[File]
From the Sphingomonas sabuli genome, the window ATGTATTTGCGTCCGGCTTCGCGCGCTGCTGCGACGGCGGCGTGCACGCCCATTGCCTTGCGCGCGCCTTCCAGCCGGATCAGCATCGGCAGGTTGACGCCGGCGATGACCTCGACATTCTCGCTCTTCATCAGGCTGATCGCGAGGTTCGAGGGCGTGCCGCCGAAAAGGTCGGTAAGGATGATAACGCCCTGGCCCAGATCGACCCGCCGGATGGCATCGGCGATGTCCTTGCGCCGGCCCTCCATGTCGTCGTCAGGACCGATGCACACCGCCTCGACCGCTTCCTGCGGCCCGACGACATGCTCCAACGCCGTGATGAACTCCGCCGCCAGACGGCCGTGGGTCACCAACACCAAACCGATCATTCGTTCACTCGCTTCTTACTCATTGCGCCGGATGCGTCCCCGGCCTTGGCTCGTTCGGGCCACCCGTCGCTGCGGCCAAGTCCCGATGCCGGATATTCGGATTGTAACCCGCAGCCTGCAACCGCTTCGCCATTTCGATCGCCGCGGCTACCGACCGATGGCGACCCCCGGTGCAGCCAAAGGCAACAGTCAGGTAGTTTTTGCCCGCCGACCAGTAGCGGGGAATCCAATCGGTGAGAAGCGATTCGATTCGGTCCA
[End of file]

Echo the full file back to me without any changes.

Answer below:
From the Sphingomonas sabuli genome, the window ATGTATTTGCGTCCGGCTTCGCGCGCTGCTGCGACGGCGGCGTGCACGCCCATTGCCTTGCGCGCGCCTTCCAGCCGGATCAGCATCGGCAGGTTGACGCCGGCGATGACCTCGACATTCTCGCTCTTCATCAGGCTGATCGCGAGGTTCGAGGGCGTGCCGCCGAAAAGGTCGGTAAGGATGATAACGCCCTGGCCCAGATCGACCCGCCGGATGGCATCGGCGATGTCCTTGCGCCGGCCCTCCATGTCGTCGTCAGGACCGATGCACACCGCCTCGACCGCTTCCTGCGGCCCGACGACATGCTCCAACGCCGTGATGAACTCCGCCGCCAGACGGCCGTGGGTCACCAACACCAAACCGATCATTCGTTCACTCGCTTCTTACTCATTGCGCCGGATGCGTCCCCGGCCTTGGCTCGTTCGGGCCACCCGTCGCTGCGGCCAAGTCCCGATGCCGGATATTCGGATTGTAACCCGCAGCCTGCAACCGCTTCGCCATTTCGATCGCCGCGGCTACCGACCGATGGCGACCCCCGGTGCAGCCAAAGGCAACAGTCAGGTAGTTTTTGCCCGCCGACCAGTAGCGGGGAATCCAATCGGTGAGAAGCGATTCGATTCGGTCCA